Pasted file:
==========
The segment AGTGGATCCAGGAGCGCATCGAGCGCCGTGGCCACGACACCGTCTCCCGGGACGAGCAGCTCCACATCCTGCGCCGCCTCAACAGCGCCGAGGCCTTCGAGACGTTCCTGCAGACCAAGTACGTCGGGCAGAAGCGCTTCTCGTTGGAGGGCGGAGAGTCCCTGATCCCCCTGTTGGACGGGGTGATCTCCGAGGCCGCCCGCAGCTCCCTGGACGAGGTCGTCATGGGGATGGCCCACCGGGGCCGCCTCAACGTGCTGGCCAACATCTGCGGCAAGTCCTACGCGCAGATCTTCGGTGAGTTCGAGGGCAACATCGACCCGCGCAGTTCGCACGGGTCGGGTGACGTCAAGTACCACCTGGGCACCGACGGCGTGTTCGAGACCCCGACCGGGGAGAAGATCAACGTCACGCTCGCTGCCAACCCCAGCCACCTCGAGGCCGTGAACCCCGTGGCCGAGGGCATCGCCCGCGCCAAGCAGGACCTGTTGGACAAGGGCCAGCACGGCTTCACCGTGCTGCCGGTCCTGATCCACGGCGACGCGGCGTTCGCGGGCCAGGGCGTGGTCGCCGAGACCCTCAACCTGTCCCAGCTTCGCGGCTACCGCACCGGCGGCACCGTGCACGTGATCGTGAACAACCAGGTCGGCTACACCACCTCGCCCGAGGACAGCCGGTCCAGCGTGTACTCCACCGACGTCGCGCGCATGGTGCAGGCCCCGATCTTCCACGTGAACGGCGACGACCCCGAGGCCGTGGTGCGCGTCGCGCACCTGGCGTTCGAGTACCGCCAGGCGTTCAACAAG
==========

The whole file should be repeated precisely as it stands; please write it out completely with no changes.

The segment AGTGGATCCAGGAGCGCATCGAGCGCCGTGGCCACGACACCGTCTCCCGGGACGAGCAGCTCCACATCCTGCGCCGCCTCAACAGCGCCGAGGCCTTCGAGACGTTCCTGCAGACCAAGTACGTCGGGCAGAAGCGCTTCTCGTTGGAGGGCGGAGAGTCCCTGATCCCCCTGTTGGACGGGGTGATCTCCGAGGCCGCCCGCAGCTCCCTGGACGAGGTCGTCATGGGGATGGCCCACCGGGGCCGCCTCAACGTGCTGGCCAACATCTGCGGCAAGTCCTACGCGCAGATCTTCGGTGAGTTCGAGGGCAACATCGACCCGCGCAGTTCGCACGGGTCGGGTGACGTCAAGTACCACCTGGGCACCGACGGCGTGTTCGAGACCCCGACCGGGGAGAAGATCAACGTCACGCTCGCTGCCAACCCCAGCCACCTCGAGGCCGTGAACCCCGTGGCCGAGGGCATCGCCCGCGCCAAGCAGGACCTGTTGGACAAGGGCCAGCACGGCTTCACCGTGCTGCCGGTCCTGATCCACGGCGACGCGGCGTTCGCGGGCCAGGGCGTGGTCGCCGAGACCCTCAACCTGTCCCAGCTTCGCGGCTACCGCACCGGCGGCACCGTGCACGTGATCGTGAACAACCAGGTCGGCTACACCACCTCGCCCGAGGACAGCCGGTCCAGCGTGTACTCCACCGACGTCGCGCGCATGGTGCAGGCCCCGATCTTCCACGTGAACGGCGACGACCCCGAGGCCGTGGTGCGCGTCGCGCACCTGGCGTTCGAGTACCGCCAGGCGTTCAACAAG